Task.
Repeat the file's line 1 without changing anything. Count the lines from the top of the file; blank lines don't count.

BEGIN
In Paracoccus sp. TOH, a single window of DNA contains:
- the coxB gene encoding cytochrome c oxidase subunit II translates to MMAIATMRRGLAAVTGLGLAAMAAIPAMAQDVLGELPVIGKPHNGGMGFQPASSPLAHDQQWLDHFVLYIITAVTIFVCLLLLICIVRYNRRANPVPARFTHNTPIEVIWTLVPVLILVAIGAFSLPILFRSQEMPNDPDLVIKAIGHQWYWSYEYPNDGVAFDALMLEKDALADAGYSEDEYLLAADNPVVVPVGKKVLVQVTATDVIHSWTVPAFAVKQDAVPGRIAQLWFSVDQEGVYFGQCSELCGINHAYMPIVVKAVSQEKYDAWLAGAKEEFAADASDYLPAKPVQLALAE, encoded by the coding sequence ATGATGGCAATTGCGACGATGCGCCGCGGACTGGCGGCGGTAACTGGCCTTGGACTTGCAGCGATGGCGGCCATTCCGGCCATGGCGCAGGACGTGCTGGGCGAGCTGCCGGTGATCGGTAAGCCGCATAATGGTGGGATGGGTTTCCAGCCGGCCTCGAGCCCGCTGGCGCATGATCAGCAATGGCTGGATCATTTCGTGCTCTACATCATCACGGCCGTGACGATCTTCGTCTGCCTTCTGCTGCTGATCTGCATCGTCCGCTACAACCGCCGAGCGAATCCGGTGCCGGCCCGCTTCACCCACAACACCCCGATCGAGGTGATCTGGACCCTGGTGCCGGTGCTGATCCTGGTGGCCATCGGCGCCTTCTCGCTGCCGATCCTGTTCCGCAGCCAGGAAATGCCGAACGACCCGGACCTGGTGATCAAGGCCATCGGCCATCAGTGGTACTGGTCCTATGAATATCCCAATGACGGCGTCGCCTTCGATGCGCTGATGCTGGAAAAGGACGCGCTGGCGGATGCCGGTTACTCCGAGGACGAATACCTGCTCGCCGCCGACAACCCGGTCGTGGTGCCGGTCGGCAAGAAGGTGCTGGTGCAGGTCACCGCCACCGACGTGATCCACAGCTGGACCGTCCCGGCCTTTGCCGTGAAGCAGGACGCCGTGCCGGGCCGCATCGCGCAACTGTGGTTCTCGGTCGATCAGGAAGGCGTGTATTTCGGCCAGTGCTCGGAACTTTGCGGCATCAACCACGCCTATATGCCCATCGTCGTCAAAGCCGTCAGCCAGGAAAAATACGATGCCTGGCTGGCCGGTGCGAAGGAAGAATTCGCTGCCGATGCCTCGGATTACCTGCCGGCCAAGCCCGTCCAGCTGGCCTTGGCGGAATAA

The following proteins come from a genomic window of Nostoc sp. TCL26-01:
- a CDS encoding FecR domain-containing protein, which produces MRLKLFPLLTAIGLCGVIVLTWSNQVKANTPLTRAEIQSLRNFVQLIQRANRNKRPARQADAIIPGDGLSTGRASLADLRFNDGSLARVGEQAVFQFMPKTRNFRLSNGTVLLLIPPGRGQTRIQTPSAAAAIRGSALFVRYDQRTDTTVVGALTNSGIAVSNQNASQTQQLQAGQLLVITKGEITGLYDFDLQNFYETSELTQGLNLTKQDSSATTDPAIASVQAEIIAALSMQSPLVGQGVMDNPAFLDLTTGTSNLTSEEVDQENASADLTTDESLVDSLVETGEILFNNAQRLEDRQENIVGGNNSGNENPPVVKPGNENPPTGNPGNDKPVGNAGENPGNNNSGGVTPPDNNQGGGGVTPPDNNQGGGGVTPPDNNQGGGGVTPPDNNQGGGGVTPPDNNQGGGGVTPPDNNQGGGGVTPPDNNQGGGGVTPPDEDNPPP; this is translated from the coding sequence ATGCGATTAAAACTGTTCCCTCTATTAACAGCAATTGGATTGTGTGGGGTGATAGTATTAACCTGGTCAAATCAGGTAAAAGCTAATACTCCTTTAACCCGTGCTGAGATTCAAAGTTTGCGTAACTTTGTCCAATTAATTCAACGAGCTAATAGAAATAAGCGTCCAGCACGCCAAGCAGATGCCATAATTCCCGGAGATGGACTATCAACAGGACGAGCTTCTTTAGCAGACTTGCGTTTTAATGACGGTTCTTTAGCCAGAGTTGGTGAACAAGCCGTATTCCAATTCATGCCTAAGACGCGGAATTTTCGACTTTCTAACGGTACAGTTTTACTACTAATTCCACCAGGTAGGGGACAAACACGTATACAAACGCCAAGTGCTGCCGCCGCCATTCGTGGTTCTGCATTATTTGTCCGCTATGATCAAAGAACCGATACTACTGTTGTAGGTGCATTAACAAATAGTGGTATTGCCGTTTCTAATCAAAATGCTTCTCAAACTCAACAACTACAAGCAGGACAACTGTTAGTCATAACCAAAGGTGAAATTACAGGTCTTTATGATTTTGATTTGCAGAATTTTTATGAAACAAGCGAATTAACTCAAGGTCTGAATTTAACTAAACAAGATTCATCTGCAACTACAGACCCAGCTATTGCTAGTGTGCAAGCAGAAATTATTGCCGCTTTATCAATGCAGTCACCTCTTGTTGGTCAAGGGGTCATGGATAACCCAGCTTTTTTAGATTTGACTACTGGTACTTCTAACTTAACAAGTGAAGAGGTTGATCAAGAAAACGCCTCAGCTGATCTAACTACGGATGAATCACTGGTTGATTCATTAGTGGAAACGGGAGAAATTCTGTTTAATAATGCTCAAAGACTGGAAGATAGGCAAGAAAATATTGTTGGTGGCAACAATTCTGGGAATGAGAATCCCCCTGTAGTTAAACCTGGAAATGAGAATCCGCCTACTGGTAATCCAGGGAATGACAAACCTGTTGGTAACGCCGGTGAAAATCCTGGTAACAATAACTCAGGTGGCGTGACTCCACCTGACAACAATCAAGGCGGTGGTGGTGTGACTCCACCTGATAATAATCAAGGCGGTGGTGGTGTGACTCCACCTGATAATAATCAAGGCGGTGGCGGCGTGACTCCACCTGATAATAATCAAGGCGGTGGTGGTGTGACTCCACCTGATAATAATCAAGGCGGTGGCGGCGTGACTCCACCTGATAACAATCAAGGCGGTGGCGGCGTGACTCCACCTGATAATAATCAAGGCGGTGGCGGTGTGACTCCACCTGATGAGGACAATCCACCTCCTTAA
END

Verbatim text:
In Paracoccus sp. TOH, a single window of DNA contains: